Court Finds that Asking for Help in Dangerous Situation Creates a Duty of Care

The Appellate Division has reversed a trial court’s dismissal of a lawsuit arising out of an individual who was fatally shot while investigating a robbery. In this case, Cosme Novaly, a friend and neighbor of defendant Jean Robert Vertus, was shot in front of Vertus Financial Services by a robber leaving the premises. Vertus operated his business in Irvington which he noted that “in Irvington you have to be scared for your life.” Additionally, three-year before the shooting of Novaly, Vertus had been robbed and stabbed while walking to work.

On the date of the incident, Vertus had finished doing business with his client, Naitil Desir. As Desir began to walk downstairs to exit the building, Vertus saw her step back. Vertus “knew something was wrong” and left by a side door. He initially went to a downstairs neighbor to call 911. However, no one was home. He then sought help from Novaly and his roommate Mr. St. Louis. Vertus was friendly with Novaly and considered him “like family.” Vertus told Novaly that “something” was going on, but did not ask him to call 911. Novaly called Vertus’ office, by the line was busy. Accordingly, Novaly and St. Louis left Vertus in their apartment and went to see what was happening at the office. Vertus did not tell Novaly that he thought that there may be a robbery in progress, but did tell them that he saw his client act like something was going on.

While in the apartment, Vertus heard a gunshot and dialed 911. When he heard the police sirens, Vertus left the apartment and walked towards his business where he saw Novaly lying on his back suffering form a gunshot wound. Novaly died twenty-four days later. The parties to the lawsuit agreed that three robbers entered the business, assaulted several clients, shot Desir (who subsequently died), demanded money and shot Novaly on the sidewalk outside the business.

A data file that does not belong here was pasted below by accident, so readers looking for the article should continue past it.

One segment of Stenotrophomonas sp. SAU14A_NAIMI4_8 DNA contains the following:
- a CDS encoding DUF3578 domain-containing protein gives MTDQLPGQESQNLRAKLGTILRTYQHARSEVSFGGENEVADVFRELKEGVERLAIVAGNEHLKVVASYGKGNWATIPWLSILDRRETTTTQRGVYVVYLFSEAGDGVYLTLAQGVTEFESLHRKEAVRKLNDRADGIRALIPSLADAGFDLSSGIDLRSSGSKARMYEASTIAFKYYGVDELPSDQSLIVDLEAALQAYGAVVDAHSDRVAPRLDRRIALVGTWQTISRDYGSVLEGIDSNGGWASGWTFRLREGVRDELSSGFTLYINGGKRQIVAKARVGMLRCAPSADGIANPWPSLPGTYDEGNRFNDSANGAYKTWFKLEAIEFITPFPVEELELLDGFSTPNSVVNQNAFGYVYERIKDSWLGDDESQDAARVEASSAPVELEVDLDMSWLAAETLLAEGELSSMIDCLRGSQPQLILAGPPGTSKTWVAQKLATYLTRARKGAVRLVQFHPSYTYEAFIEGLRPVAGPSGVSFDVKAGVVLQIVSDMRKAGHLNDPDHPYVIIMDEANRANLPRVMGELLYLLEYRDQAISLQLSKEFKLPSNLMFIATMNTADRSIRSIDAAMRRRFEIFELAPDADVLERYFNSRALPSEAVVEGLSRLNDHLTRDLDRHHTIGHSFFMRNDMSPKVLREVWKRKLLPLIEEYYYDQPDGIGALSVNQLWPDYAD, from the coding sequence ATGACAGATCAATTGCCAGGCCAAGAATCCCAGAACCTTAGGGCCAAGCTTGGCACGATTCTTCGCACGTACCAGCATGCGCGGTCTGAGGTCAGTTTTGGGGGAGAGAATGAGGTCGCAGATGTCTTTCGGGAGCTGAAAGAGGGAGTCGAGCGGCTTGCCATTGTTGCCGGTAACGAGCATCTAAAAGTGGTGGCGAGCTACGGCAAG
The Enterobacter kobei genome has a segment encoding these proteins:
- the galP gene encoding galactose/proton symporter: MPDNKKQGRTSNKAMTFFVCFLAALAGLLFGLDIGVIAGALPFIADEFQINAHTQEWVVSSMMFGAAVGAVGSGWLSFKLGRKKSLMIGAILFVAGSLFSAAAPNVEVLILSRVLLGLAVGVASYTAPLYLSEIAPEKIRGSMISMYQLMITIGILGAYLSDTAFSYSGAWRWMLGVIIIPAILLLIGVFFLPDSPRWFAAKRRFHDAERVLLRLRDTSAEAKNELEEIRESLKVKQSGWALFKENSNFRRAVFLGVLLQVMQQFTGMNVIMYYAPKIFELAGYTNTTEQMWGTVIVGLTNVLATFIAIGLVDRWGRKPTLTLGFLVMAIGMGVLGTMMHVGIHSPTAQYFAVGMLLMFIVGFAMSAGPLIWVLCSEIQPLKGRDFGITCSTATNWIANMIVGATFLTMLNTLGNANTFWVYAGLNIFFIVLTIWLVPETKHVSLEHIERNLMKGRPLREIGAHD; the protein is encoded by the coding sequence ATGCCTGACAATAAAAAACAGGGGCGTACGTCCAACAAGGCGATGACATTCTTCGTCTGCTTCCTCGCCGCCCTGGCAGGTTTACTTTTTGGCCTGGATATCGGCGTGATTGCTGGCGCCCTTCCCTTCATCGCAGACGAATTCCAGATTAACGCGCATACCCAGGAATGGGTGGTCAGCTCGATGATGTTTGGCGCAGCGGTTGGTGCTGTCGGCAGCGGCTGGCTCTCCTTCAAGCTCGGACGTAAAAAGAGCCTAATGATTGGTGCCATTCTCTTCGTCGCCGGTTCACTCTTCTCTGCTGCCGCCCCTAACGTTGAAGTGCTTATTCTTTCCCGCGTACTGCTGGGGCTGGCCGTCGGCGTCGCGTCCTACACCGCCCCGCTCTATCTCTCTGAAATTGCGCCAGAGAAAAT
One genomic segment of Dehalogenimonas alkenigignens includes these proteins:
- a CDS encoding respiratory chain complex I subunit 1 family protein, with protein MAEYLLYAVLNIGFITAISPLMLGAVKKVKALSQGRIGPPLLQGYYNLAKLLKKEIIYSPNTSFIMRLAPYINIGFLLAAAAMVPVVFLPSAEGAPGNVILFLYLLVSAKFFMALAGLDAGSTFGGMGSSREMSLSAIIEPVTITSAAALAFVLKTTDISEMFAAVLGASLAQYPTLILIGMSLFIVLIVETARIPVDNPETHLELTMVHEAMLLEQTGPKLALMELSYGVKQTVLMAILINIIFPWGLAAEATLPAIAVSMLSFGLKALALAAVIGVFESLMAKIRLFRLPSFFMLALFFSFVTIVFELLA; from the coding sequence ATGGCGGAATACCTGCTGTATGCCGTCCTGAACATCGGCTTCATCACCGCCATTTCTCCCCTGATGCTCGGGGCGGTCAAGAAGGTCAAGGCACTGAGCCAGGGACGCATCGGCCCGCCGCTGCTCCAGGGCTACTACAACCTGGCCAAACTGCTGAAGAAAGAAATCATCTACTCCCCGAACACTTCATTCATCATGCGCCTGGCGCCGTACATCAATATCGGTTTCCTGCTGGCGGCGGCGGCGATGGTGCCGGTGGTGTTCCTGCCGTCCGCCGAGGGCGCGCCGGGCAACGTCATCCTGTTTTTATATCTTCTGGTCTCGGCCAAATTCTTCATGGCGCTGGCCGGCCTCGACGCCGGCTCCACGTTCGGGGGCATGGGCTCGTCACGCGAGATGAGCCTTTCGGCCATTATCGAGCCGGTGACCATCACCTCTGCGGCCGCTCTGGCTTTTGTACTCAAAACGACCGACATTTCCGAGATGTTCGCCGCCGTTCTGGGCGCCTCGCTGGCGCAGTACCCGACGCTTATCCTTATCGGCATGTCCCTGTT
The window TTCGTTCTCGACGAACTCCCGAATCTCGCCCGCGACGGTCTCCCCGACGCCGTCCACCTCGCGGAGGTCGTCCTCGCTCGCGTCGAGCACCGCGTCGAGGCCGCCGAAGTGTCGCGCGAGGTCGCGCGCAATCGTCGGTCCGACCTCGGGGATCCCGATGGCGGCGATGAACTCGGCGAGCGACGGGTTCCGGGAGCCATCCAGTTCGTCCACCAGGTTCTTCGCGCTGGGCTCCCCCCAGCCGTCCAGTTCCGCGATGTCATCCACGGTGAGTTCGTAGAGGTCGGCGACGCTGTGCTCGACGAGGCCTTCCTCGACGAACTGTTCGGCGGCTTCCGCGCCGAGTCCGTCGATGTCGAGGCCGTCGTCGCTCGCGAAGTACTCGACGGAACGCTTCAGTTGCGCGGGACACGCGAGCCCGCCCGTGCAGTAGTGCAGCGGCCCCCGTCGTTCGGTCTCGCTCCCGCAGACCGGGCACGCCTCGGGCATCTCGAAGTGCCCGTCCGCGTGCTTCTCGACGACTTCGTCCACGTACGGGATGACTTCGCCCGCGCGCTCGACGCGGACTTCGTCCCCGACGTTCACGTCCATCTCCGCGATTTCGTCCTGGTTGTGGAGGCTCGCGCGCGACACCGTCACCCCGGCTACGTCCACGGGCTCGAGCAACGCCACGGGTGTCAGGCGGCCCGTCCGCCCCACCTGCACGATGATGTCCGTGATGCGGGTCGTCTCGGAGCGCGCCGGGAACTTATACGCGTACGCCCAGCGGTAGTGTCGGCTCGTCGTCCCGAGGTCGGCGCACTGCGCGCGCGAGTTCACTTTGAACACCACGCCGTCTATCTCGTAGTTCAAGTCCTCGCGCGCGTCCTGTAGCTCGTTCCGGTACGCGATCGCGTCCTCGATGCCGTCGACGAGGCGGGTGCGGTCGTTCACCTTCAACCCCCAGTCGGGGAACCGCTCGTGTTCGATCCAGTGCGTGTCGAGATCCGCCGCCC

Novaly’s estate than filed a lawsuit against Vertus and his business. The estate argued that Vertus owed a duty to Novaly as despite thinking he was being robbed, he asked Novaly to lend assistance knowing that asking for assistance exposed Novaly to risk of injury. Initially, the trial court dismissed Novaly’s claim finding that Vertus owed no duty of care to Novaly. On Appeal, the Appellate Division reversed finding that “we hold that one who has reason to believe that an intruder on his premises poses a danger to others owes a duty of reasonable care to a friend whom he brings to the danger by a request for assistance.”

The Court noted that “the facts in this case support the imposition of a duty of reasonable care based on Vertus’ conduct that he knew or should have known would bring Novaly to the danger that caused his injury and death.” Further, the court held that “because of Vertus’ affirmative conduct, there is nothing unfair about imposing a duty of reasonable care toward an untrained and unsuspecting neighbor nor is it contrary to the purpose of determining conduct that exposes other to an unreasonable risk of bodily injury.”

Interestingly, Desir also filed suit against Vertus and his company. However, that matter was tried to a jury who rejected Desir’s claim and returned a verdict for Vertus and his company.

Reardon Anderson represents the interests of businesses, insurance companies and individuals throughout New Jersey and the metropolitan New York City area. Please visit our website at http://reardonanderson.com to learn more about our firm.

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